In 2019, Nguyen Cong Thanh, 58, in Central Highlands Dak Lak Province, after returning from a trip with his former high school friends, made up his mind to spend VND4 million ($172) from his coffee crop earnings on a smartphone. He had his daughter install social networking apps and registered for several accounts.

“I have made friends with people of all ages. There are people I haven’t been in touch with in decades, since my childhood. I got to reconnect with them,” he beamed.

Thanh’s life has since seen some drastic changes. In particular, he started grooming himself more often after getting hooked on selfies.

He likes and comments on all his children and grandchildren’s status updates. He gets to see how his grandson is faring in Japan, if he is happy or not. If he misses him, all he has to do is make a video call without having to rely on anyone, Thanh’s 30-year-old daughter Thanh Giang maintained.

One night, he suddenly woke up to tell everybody in the house: “Hey guys, look, (comedian) Hoai Linh talked to me!”

Thanh has followed many of his favorite singers and actors whom he had previously only “met” on TV. Now, with everyone using social media, dropping someone a line is child’s play. Thanks to social networking sites, he has even created his own social circle based on shared interests and hobbies. Thanh could go on forever about cultivating bonsai trees in one group before jumping to another to discuss optimal pH levels for aquariums.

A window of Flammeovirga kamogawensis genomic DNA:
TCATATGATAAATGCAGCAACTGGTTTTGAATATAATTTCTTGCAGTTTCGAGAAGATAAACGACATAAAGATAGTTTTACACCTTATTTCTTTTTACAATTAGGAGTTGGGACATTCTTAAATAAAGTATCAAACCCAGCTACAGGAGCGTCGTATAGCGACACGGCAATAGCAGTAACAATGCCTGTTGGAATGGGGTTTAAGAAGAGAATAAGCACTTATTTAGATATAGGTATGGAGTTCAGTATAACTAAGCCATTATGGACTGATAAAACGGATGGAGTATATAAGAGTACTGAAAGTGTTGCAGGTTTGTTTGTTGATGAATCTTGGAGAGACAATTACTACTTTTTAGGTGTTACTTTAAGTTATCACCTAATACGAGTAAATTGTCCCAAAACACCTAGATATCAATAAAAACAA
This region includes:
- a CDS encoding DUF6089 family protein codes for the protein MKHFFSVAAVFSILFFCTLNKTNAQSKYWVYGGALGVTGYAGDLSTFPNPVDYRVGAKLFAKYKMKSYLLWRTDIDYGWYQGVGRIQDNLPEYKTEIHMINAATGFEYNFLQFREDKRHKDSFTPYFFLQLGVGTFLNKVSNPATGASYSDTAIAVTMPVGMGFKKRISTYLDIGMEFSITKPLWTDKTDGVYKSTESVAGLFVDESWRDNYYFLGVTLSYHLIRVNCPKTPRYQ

A survey by Pennsylvania State University of the U.S. shows seniors, from 60 to 86, have the habit of using social media like the young, mostly to reconnect with old time friends and those with shared interests. They also like to keep track of beloved ones. Thanh is one of many elderly Vietnamese to find amusement via social media.

According to statistics from the British marketing and advertising agency We Are Social, in 2019, over-45s were the biggest demographic of social media users in Vietnam. This group has increased up to 60 percent this year. A report from Vietnam Digital Advertising 2019 also reveals Vietnamese spend on average six hours and 42 minutes online daily.

Family members do not keep track of Thanh’s time dedicated to social apps but his devotion to the virtual world has been troublesome at times.

Thanh no longer looks forward to playing with his toddler grandchild or taking the elder one to school. His eyes are glued to his phone even when he has guests over. The account bearing username Nguyen Cong Thanh posts at least 5-6 times per day. Posts could include a selfie in front of a coffee farm, a blooming flower in front of a house, or a chicken coop.

“Sometimes he did not even notice the kid was crying out loud because he was busy thinking up attention-grabbing content,” Thanh’s daughter lamented.

There was this one time Thanh had seen a photograph of five brothers uploaded by the eldest. However, the three brothers were all tagged except for him. He thought he was looked down upon as the uneducated, far-flung black sheep of the family while they were all officials.